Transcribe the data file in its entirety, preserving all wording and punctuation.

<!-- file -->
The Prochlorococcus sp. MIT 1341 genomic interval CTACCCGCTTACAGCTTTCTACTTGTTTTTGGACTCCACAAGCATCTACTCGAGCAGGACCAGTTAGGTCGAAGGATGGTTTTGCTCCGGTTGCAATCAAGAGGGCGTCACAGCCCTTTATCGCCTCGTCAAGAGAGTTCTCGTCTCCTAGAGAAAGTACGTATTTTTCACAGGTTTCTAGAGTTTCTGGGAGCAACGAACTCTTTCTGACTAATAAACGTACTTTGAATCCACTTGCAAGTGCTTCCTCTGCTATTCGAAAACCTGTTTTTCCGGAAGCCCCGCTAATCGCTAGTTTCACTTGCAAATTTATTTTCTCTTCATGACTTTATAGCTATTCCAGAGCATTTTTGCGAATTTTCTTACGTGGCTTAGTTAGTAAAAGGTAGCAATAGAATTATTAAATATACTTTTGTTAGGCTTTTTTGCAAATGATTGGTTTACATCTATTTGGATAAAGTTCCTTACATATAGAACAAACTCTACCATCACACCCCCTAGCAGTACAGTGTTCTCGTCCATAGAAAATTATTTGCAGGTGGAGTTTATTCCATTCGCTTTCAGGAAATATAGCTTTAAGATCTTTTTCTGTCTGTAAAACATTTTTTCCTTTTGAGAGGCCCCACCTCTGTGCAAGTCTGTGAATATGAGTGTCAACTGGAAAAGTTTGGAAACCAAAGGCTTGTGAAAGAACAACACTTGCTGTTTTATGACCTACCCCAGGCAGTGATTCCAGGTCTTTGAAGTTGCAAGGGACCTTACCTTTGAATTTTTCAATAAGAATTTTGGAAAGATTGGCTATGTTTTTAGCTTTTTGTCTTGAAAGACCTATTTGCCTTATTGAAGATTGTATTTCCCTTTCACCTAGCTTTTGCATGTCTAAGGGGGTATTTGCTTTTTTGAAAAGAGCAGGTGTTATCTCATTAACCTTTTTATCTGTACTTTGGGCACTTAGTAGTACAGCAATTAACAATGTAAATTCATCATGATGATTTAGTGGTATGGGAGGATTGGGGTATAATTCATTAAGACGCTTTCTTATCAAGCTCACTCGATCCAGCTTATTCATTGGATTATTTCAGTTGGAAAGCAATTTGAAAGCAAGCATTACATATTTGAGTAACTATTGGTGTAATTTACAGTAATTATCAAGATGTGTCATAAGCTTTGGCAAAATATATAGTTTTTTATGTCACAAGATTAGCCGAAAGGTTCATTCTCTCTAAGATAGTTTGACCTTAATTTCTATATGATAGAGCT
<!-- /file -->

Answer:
The Prochlorococcus sp. MIT 1341 genomic interval CTACCCGCTTACAGCTTTCTACTTGTTTTTGGACTCCACAAGCATCTACTCGAGCAGGACCAGTTAGGTCGAAGGATGGTTTTGCTCCGGTTGCAATCAAGAGGGCGTCACAGCCCTTTATCGCCTCGTCAAGAGAGTTCTCGTCTCCTAGAGAAAGTACGTATTTTTCACAGGTTTCTAGAGTTTCTGGGAGCAACGAACTCTTTCTGACTAATAAACGTACTTTGAATCCACTTGCAAGTGCTTCCTCTGCTATTCGAAAACCTGTTTTTCCGGAAGCCCCGCTAATCGCTAGTTTCACTTGCAAATTTATTTTCTCTTCATGACTTTATAGCTATTCCAGAGCATTTTTGCGAATTTTCTTACGTGGCTTAGTTAGTAAAAGGTAGCAATAGAATTATTAAATATACTTTTGTTAGGCTTTTTTGCAAATGATTGGTTTACATCTATTTGGATAAAGTTCCTTACATATAGAACAAACTCTACCATCACACCCCCTAGCAGTACAGTGTTCTCGTCCATAGAAAATTATTTGCAGGTGGAGTTTATTCCATTCGCTTTCAGGAAATATAGCTTTAAGATCTTTTTCTGTCTGTAAAACATTTTTTCCTTTTGAGAGGCCCCACCTCTGTGCAAGTCTGTGAATATGAGTGTCAACTGGAAAAGTTTGGAAACCAAAGGCTTGTGAAAGAACAACACTTGCTGTTTTATGACCTACCCCAGGCAGTGATTCCAGGTCTTTGAAGTTGCAAGGGACCTTACCTTTGAATTTTTCAATAAGAATTTTGGAAAGATTGGCTATGTTTTTAGCTTTTTGTCTTGAAAGACCTATTTGCCTTATTGAAGATTGTATTTCCCTTTCACCTAGCTTTTGCATGTCTAAGGGGGTATTTGCTTTTTTGAAAAGAGCAGGTGTTATCTCATTAACCTTTTTATCTGTACTTTGGGCACTTAGTAGTACAGCAATTAACAATGTAAATTCATCATGATGATTTAGTGGTATGGGAGGATTGGGGTATAATTCATTAAGACGCTTTCTTATCAAGCTCACTCGATCCAGCTTATTCATTGGATTATTTCAGTTGGAAAGCAATTTGAAAGCAAGCATTACATATTTGAGTAACTATTGGTGTAATTTACAGTAATTATCAAGATGTGTCATAAGCTTTGGCAAAATATATAGTTTTTTATGTCACAAGATTAGCCGAAAGGTTCATTCTCTCTAAGATAGTTTGACCTTAATTTCTATATGATAGAGCT